This article has been updated with comment from Professor Claire Thorne.

World Health Organization advice for avoiding spread of coronavirus disease (COVID-19)

Hygiene advice

  • Clean hands frequently with soap and water, or alcohol-based hand rub.
  • Wash hands after coughing or sneezing; when caring for the sick; before, during and after food preparation; before eating; after using the toilet; when hands are visibly dirty; and after handling animals or waste.
  • Maintain at least 1 meter (3 feet) distance from anyone who is coughing or sneezing.
  • Avoid touching your hands, nose and mouth. Do not spit in public.
  • Cover your mouth and nose with a tissue or bent elbow when coughing or sneezing. Discard the tissue immediately and clean your hands.

Medical advice

  • Avoid close contact with others if you have any symptoms.
  • Stay at home if you feel unwell, even with mild symptoms such as headache and runny nose, to avoid potential spread of the disease to medical facilities and other people.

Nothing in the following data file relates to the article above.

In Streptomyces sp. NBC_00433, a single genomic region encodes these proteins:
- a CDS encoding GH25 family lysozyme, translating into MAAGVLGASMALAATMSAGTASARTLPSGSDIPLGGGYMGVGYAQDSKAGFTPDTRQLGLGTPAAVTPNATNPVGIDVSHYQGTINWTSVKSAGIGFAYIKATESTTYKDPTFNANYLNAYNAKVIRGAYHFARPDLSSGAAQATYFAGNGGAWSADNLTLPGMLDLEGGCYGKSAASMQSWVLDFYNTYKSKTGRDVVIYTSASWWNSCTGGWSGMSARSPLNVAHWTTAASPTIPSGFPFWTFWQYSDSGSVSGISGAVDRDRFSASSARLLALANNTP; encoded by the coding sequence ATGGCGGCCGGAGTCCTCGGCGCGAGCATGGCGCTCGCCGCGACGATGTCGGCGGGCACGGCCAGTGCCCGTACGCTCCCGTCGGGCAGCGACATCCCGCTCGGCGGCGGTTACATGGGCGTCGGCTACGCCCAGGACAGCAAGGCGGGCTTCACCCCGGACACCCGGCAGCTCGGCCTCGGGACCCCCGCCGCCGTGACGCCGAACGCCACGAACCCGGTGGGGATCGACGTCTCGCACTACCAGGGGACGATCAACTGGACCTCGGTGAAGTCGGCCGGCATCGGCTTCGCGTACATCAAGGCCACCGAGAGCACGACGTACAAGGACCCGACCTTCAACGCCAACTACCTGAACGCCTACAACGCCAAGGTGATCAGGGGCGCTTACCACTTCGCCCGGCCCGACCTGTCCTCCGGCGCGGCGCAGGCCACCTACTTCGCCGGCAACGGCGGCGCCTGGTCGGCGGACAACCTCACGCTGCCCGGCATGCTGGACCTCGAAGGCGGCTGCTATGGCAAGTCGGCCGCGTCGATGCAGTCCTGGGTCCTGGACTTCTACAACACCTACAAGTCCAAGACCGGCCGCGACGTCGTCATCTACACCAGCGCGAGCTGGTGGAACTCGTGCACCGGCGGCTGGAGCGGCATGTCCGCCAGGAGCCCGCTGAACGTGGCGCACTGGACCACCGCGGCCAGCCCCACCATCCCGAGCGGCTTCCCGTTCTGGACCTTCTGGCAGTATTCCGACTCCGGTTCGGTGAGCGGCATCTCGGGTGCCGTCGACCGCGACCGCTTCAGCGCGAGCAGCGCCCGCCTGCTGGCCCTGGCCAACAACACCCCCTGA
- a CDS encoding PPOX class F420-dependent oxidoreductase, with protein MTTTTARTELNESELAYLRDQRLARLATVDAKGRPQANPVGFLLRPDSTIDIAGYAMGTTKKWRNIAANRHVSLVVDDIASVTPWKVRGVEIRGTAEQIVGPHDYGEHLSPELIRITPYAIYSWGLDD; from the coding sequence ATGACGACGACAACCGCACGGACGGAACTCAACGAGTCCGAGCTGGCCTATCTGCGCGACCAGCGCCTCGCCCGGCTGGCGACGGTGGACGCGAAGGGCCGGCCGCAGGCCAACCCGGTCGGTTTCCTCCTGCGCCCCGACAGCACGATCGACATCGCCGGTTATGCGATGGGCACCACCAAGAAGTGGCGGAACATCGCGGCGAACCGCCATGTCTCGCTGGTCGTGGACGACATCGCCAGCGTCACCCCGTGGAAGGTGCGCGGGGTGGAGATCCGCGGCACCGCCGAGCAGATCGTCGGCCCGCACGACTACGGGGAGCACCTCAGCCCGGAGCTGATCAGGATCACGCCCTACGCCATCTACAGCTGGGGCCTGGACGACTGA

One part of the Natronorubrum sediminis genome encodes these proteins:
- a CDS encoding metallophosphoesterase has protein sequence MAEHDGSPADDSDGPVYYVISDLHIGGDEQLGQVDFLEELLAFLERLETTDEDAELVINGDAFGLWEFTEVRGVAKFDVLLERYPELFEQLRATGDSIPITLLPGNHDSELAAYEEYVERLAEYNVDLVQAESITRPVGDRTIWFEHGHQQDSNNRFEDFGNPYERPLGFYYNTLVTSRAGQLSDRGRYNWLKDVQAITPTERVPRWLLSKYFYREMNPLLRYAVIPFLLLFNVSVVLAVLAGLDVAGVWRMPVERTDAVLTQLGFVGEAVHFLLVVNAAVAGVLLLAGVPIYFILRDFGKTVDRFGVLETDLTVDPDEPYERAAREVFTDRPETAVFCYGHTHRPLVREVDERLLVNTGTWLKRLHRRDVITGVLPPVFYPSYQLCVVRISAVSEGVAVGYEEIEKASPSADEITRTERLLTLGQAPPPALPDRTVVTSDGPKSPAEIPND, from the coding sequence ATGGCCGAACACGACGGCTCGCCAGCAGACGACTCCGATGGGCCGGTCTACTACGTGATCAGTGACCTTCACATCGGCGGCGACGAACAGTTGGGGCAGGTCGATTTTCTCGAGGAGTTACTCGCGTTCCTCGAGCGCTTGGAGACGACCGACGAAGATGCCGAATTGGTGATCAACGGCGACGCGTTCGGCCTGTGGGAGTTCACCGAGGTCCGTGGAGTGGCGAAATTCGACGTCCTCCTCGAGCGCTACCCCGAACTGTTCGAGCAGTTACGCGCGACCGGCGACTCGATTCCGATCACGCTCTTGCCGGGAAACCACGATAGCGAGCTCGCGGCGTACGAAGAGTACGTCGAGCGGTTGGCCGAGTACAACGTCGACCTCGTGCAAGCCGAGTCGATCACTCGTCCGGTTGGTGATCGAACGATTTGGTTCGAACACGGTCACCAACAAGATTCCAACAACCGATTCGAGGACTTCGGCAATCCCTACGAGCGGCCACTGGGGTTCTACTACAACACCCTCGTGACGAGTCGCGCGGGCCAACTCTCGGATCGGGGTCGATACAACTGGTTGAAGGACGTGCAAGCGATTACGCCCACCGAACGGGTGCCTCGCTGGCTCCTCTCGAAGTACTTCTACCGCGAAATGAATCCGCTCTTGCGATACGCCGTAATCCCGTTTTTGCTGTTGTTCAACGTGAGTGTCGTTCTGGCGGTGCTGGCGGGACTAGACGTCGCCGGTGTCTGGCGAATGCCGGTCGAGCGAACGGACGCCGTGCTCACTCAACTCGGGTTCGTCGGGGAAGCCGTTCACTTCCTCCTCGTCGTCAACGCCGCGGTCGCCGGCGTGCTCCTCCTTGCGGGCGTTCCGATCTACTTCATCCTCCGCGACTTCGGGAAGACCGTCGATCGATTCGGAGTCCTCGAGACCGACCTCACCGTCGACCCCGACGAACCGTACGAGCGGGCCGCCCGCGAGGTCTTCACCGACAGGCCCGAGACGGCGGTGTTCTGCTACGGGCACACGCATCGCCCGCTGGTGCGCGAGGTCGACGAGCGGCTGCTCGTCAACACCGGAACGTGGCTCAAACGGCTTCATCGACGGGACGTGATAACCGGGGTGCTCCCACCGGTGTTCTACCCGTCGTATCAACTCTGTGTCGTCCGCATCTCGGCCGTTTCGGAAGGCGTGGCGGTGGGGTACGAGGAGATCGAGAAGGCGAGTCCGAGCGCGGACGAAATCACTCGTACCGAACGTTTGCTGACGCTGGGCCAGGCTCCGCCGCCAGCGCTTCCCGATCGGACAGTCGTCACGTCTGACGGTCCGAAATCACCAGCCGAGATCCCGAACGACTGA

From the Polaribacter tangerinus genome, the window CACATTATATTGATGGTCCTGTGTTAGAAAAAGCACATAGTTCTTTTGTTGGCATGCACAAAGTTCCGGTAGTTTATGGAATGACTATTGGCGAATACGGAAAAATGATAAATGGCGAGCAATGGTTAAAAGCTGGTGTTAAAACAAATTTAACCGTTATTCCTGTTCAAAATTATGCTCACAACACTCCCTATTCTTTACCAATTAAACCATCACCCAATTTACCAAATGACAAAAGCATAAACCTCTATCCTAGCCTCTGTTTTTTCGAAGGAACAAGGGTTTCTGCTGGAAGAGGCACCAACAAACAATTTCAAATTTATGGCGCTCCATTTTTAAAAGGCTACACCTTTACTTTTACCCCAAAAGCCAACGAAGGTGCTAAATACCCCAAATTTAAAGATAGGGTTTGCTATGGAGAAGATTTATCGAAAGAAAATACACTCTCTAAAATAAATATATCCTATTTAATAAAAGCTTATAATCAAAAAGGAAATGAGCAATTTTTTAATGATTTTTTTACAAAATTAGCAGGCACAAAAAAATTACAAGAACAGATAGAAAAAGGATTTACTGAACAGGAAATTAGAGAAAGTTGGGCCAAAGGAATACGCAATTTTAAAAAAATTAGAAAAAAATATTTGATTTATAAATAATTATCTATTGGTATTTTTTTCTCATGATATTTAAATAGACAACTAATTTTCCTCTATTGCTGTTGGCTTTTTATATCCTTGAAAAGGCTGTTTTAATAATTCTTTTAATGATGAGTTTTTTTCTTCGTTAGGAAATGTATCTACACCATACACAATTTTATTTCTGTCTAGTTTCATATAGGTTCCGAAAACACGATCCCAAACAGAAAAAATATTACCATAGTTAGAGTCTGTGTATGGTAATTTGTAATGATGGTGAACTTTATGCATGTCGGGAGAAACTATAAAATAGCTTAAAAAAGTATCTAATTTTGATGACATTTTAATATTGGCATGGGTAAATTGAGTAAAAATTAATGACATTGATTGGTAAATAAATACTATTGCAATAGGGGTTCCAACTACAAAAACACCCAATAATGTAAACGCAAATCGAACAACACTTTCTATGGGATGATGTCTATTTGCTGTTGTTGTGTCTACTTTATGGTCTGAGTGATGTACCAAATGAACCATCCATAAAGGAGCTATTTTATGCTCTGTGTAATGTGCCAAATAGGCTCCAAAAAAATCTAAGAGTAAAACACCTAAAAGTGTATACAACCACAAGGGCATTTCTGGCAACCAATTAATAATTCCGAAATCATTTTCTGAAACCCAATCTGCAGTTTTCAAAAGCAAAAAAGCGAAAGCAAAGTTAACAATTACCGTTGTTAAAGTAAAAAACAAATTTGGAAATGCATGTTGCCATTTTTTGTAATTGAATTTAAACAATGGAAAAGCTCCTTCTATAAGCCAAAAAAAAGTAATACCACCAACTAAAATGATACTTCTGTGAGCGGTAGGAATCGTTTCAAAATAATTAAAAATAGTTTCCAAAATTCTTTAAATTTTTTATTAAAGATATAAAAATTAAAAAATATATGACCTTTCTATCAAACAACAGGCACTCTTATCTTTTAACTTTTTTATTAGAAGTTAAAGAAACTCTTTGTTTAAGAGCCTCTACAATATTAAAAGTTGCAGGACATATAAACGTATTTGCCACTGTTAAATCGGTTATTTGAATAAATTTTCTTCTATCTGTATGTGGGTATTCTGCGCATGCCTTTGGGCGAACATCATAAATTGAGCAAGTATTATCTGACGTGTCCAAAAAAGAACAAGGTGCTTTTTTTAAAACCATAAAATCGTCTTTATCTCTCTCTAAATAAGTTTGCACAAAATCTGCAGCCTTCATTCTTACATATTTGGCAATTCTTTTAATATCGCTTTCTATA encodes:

• If you develop serious symptoms (fever, cough, difficulty breathing) seek medical care early and contact local health authorities in advance.
  • Note any recent contact with others and travel details to provide to authorities who can trace and prevent spread of the disease.
  • Stay up to date on COVID-19 developments issued by health authorities and follow their guidance.

Mask and glove usage

  • Healthy individuals only need to wear a mask if taking care of a sick person.
  • Wear a mask if you are coughing or sneezing.
  • Masks are effective when used in combination with frequent hand cleaning.
  • Do not touch the mask while wearing it. Clean hands if you touch the mask.
  • Learn how to properly put on, remove and dispose of masks. Clean hands after disposing of the mask.
  • Do not reuse single-use masks.
  • Regularly washing bare hands is more effective against catching COVID-19 than wearing rubber gloves.
  • The COVID-19 virus can still be picked up on rubber gloves and transmitted by touching your face.
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A stock image shows a mother holding her baby's hand. Getty